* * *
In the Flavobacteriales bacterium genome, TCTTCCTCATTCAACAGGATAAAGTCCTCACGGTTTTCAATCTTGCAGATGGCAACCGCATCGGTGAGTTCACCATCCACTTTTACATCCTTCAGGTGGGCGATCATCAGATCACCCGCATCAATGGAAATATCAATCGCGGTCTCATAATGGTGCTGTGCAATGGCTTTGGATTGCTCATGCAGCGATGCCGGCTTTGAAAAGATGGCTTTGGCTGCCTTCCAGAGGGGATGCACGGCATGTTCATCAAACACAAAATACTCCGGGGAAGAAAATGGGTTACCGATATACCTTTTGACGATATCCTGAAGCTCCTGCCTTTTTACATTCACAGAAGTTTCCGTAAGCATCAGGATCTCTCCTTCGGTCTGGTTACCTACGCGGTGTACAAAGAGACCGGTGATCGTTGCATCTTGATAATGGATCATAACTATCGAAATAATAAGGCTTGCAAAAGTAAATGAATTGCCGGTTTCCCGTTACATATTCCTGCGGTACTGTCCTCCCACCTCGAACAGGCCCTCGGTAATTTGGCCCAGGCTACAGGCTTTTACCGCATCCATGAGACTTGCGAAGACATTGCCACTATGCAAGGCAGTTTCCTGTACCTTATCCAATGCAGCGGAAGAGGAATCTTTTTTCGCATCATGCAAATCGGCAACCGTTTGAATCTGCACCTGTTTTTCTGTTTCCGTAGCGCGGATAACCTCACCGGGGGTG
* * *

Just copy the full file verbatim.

In the Flavobacteriales bacterium genome, TCTTCCTCATTCAACAGGATAAAGTCCTCACGGTTTTCAATCTTGCAGATGGCAACCGCATCGGTGAGTTCACCATCCACTTTTACATCCTTCAGGTGGGCGATCATCAGATCACCCGCATCAATGGAAATATCAATCGCGGTCTCATAATGGTGCTGTGCAATGGCTTTGGATTGCTCATGCAGCGATGCCGGCTTTGAAAAGATGGCTTTGGCTGCCTTCCAGAGGGGATGCACGGCATGTTCATCAAACACAAAATACTCCGGGGAAGAAAATGGGTTACCGATATACCTTTTGACGATATCCTGAAGCTCCTGCCTTTTTACATTCACAGAAGTTTCCGTAAGCATCAGGATCTCTCCTTCGGTCTGGTTACCTACGCGGTGTACAAAGAGACCGGTGATCGTTGCATCTTGATAATGGATCATAACTATCGAAATAATAAGGCTTGCAAAAGTAAATGAATTGCCGGTTTCCCGTTACATATTCCTGCGGTACTGTCCTCCCACCTCGAACAGGCCCTCGGTAATTTGGCCCAGGCTACAGGCTTTTACCGCATCCATGAGACTTGCGAAGACATTGCCACTATGCAAGGCAGTTTCCTGTACCTTATCCAATGCAGCGGAAGAGGAATCTTTTTTCGCATCATGCAAATCGGCAACCGTTTGAATCTGCACCTGTTTTTCTGTTTCCGTAGCGCGGATAACCTCACCGGGGGTG